Creating Environments

Included in Puppet Enterprise 2015.3. A newer version is available; see the version menu above for details.

For more info about what environments do, see About Directory Environments.

Structure of an Environment

An environment is just a directory that follows a few conventions:

  • The directory name is the environment name.
  • It must be located on the Puppet master server(s) in one of the environmentpath directories, usually $codedir/environments. (See the environmentpath section of the configuring environments page.)
  • It should contain a modules directory. If present, it will become part of the environment’s default modulepath.
  • It should contain a manifests directory, which will be the environment’s default main manifest.
  • It may contain an environment.conf file, which can locally override several settings, including modulepath and manifest.

Diagram: A directory with four environments. Each environment contains a modules directory, a manifests directory, and an environment.conf file.

Allowed Environment Names

Environment names can contain lowercase letters, numbers, and underscores. That is, they must match the following regular expression:

\A[a-z0-9_]+\Z

What Environments Provide

An environment can define three resources the Puppet master will use when compiling catalogs for agent nodes:

  • The modulepath
  • The main manifest
  • The config version script

The Modulepath

The modulepath is the list of directories Puppet will load modules from. See the reference page on the modulepath for more details about how Puppet uses it.

The Default Modulepath

By default, the effective modulepath for a given environment will be:

<MODULES DIRECTORY FROM ENVIRONMENT>:$basemodulepath

That is, Puppet will add the environment’s modules directory to the value of the basemodulepath setting from puppet.conf, with the environment’s modules getting priority. If the modules directory is empty or absent, Puppet will only use modules from directories in the basemodulepath.

Configuring the Modulepath

You can configure a different modulepath for an environment by setting modulepath in its environment.conf file. Note that the global modulepath setting from puppet.conf will never be used by an environment.

Note: In Puppet Enterprise, every environment must include /opt/puppetlabs/puppet/modules in its modulepath, since PE uses modules in that directory to configure its own infrastructure.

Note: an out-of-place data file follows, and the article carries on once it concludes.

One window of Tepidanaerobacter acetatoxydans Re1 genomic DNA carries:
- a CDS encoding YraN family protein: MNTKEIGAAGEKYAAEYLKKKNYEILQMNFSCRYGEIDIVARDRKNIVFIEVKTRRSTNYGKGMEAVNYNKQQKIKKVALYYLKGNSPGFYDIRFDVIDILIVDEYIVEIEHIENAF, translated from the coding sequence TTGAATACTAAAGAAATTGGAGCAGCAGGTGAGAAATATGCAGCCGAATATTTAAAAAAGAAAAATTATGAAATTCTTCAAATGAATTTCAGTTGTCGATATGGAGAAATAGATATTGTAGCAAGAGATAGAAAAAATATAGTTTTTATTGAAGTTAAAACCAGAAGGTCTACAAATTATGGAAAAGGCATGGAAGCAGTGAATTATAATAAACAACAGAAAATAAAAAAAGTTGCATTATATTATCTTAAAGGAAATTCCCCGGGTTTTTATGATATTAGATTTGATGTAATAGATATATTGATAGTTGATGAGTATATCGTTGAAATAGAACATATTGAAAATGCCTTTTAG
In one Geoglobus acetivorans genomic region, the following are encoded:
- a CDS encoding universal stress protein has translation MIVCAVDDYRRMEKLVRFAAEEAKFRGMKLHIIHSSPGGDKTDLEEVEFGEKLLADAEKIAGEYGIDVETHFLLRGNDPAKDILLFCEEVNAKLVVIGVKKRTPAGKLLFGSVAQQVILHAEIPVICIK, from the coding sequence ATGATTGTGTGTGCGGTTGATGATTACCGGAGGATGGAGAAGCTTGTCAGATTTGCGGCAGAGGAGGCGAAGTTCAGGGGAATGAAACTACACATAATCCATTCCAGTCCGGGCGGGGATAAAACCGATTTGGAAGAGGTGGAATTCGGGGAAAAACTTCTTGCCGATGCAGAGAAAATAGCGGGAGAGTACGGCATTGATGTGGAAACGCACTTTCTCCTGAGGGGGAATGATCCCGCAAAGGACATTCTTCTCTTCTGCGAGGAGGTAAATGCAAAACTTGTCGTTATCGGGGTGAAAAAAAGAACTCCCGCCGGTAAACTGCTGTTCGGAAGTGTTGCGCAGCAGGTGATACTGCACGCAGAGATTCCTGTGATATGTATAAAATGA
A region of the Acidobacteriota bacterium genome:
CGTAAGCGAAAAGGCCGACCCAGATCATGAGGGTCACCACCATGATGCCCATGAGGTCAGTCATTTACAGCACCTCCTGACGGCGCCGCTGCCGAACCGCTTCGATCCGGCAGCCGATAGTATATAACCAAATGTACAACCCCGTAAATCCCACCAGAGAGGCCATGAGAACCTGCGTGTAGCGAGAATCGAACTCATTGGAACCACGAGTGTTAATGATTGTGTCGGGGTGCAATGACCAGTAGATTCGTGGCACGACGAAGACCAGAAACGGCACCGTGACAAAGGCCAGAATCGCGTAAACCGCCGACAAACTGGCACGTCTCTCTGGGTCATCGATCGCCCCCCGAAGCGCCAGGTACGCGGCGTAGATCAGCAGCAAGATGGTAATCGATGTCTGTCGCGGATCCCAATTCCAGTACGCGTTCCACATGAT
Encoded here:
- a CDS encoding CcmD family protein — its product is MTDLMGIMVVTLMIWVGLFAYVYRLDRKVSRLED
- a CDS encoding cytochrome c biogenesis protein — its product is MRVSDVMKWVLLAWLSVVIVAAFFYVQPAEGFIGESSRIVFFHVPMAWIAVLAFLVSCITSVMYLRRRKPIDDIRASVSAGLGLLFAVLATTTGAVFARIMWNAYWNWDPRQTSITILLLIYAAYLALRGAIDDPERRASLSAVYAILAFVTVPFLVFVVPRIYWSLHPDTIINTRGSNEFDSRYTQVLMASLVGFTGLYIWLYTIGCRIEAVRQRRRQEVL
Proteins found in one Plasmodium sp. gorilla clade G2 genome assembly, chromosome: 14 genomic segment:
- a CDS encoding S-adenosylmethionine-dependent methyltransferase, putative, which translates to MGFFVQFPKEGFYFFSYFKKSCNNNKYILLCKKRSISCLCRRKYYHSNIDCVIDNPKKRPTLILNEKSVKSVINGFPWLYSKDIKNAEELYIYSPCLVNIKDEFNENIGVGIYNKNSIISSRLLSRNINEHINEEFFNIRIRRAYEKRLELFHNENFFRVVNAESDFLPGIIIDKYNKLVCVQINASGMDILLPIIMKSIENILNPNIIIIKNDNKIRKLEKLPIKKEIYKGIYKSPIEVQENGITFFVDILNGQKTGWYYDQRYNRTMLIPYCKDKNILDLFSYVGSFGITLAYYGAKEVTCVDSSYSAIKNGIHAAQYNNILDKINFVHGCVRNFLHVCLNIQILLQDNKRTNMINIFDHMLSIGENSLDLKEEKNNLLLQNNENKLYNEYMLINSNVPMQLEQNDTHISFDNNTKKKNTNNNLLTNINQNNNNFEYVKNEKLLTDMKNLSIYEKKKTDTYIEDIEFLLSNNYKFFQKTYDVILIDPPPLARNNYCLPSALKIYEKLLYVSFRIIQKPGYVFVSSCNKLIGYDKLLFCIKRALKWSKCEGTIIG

Environments already get this directory by default, since it’s part of the default value of basemodulepath. Don’t remove it from the basemodulepath setting, and if you override the modulepath in environment.conf, ensure your custom modulepath includes either $basemodulepath or /opt/puppetlabs/puppet/modules.

Checking the Modulepath

You can view an environment’s effective modulepath by specifying the environment when requesting the setting value:

$ sudo puppet config print modulepath --section master --environment test
/etc/puppetlabs/code/environments/test/modules:/etc/puppetlabs/code/modules:/opt/puppetlabs/puppet/modules

The Main Manifest

The main manifest is Puppet’s starting point for compiling a catalog. See the reference page on the main manifest for more details.

The Default Main Manifest

Unless you say otherwise in environment.conf, an environment will use Puppet’s global default_manifest setting to determine its main manifest.

The value of this setting can be an absolute path to a manifest that all environments will share, or a relative path to a file or directory inside each environment.

The default value of default_manifest is ./manifests — that is, the environment’s own manifests directory.

If the file or directory specified by default_manifest is empty or absent, Puppet will not fall back to any other manifest; instead, it will behave as though you used a totally blank main manifest. Note that the global manifest setting from puppet.conf will never be used by an environment.

Configuring the Main Manifest

You can configure a different main manifest for an environment by setting manifest in its environment.conf file.

As with the global default_manifest setting, you can specify a relative path (to be resolved within the environment’s directory) or an absolute path.

Locking the Main Manifest

If you want to prevent any environment from setting its own main manifest, you can lock all environments to a single global manifest with the disable_per_environment_manifest setting. For details, see the docs for this setting.

The Config Version Script

Puppet automatically adds a config version to every catalog it compiles, as well as to messages in reports. The version is an arbitrary piece of data that can be used to identify catalogs and events.

The Default Config Version

By default, the config version will be the time at which the catalog was compiled (as the number of seconds since January 1, 1970).

Configuring the Config Version

You can specify an executable script that will determine an environment’s config version by setting config_version in its environment.conf file. Puppet will run this script when compiling a catalog for a node in the environment, and use its output as the config version. Note that the global config_version setting from puppet.conf will never be used by an environment.

Note: If you’re using a system binary like git rev-parse, make sure to specify the absolute path to it! If config_version is set to a relative path, Puppet will look for the binary in the environment, not in the system’s PATH.

The environment.conf File

An environment can contain an environment.conf file, which can override values for certain settings.

In this version of Puppet, the environment.conf file is only allowed to override five settings:

  • modulepath
  • manifest
  • config_version
  • environment_timeout

See the page on environment.conf for more details.

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